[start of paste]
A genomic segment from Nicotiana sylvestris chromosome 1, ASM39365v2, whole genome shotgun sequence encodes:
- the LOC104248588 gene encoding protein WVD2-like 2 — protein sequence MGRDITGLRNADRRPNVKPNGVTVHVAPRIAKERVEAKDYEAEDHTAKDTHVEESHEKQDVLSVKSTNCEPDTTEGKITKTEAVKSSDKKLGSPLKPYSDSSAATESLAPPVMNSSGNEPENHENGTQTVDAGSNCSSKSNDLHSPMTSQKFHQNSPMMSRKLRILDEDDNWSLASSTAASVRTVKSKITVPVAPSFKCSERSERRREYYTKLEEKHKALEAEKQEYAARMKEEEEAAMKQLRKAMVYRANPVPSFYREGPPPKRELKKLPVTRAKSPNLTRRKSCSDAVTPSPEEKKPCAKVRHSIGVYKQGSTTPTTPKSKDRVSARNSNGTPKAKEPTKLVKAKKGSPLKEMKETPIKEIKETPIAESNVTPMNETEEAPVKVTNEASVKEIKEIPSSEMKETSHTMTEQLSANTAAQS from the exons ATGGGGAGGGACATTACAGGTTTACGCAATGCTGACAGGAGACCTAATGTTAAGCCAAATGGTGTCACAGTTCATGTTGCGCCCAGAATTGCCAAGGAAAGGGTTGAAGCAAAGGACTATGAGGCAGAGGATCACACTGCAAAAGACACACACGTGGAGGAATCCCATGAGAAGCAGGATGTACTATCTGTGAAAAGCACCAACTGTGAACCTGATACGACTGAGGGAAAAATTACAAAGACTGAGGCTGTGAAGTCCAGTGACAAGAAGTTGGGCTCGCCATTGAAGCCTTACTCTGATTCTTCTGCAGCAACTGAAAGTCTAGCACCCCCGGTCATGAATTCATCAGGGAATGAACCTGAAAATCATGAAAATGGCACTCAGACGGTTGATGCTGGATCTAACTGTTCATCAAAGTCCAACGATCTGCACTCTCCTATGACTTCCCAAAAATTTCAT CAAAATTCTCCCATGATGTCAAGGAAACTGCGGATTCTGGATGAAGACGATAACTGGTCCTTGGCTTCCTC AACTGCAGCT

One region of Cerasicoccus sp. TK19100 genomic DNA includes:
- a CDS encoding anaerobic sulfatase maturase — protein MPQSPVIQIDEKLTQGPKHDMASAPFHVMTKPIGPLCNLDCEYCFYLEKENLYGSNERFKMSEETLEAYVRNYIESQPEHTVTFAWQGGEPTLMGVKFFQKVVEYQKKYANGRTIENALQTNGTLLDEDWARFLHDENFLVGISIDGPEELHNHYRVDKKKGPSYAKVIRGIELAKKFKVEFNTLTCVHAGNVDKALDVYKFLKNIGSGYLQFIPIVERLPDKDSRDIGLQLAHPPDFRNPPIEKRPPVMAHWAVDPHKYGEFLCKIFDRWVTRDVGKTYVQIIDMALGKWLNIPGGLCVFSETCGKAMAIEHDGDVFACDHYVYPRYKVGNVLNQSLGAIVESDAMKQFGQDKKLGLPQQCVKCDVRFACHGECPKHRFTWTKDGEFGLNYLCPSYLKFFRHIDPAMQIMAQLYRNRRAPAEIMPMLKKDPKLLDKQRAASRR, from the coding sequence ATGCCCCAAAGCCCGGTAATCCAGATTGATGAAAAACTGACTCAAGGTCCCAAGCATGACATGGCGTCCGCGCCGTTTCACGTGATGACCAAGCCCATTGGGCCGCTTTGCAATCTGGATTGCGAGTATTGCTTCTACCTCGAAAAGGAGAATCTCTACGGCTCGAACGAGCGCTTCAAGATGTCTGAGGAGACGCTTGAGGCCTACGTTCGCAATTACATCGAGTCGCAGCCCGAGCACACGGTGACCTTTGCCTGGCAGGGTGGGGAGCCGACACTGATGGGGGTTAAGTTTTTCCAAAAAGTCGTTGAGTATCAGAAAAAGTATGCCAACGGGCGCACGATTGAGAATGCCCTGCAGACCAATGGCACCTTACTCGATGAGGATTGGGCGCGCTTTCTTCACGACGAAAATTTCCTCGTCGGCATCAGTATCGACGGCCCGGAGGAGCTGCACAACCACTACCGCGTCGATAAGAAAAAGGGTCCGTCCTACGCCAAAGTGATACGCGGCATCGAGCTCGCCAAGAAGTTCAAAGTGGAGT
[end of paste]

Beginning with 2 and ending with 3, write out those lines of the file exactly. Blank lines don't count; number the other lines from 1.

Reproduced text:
- the LOC104248588 gene encoding protein WVD2-like 2 — protein sequence MGRDITGLRNADRRPNVKPNGVTVHVAPRIAKERVEAKDYEAEDHTAKDTHVEESHEKQDVLSVKSTNCEPDTTEGKITKTEAVKSSDKKLGSPLKPYSDSSAATESLAPPVMNSSGNEPENHENGTQTVDAGSNCSSKSNDLHSPMTSQKFHQNSPMMSRKLRILDEDDNWSLASSTAASVRTVKSKITVPVAPSFKCSERSERRREYYTKLEEKHKALEAEKQEYAARMKEEEEAAMKQLRKAMVYRANPVPSFYREGPPPKRELKKLPVTRAKSPNLTRRKSCSDAVTPSPEEKKPCAKVRHSIGVYKQGSTTPTTPKSKDRVSARNSNGTPKAKEPTKLVKAKKGSPLKEMKETPIKEIKETPIAESNVTPMNETEEAPVKVTNEASVKEIKEIPSSEMKETSHTMTEQLSANTAAQS from the exons ATGGGGAGGGACATTACAGGTTTACGCAATGCTGACAGGAGACCTAATGTTAAGCCAAATGGTGTCACAGTTCATGTTGCGCCCAGAATTGCCAAGGAAAGGGTTGAAGCAAAGGACTATGAGGCAGAGGATCACACTGCAAAAGACACACACGTGGAGGAATCCCATGAGAAGCAGGATGTACTATCTGTGAAAAGCACCAACTGTGAACCTGATACGACTGAGGGAAAAATTACAAAGACTGAGGCTGTGAAGTCCAGTGACAAGAAGTTGGGCTCGCCATTGAAGCCTTACTCTGATTCTTCTGCAGCAACTGAAAGTCTAGCACCCCCGGTCATGAATTCATCAGGGAATGAACCTGAAAATCATGAAAATGGCACTCAGACGGTTGATGCTGGATCTAACTGTTCATCAAAGTCCAACGATCTGCACTCTCCTATGACTTCCCAAAAATTTCAT CAAAATTCTCCCATGATGTCAAGGAAACTGCGGATTCTGGATGAAGACGATAACTGGTCCTTGGCTTCCTC AACTGCAGCT

One region of Cerasicoccus sp. TK19100 genomic DNA includes: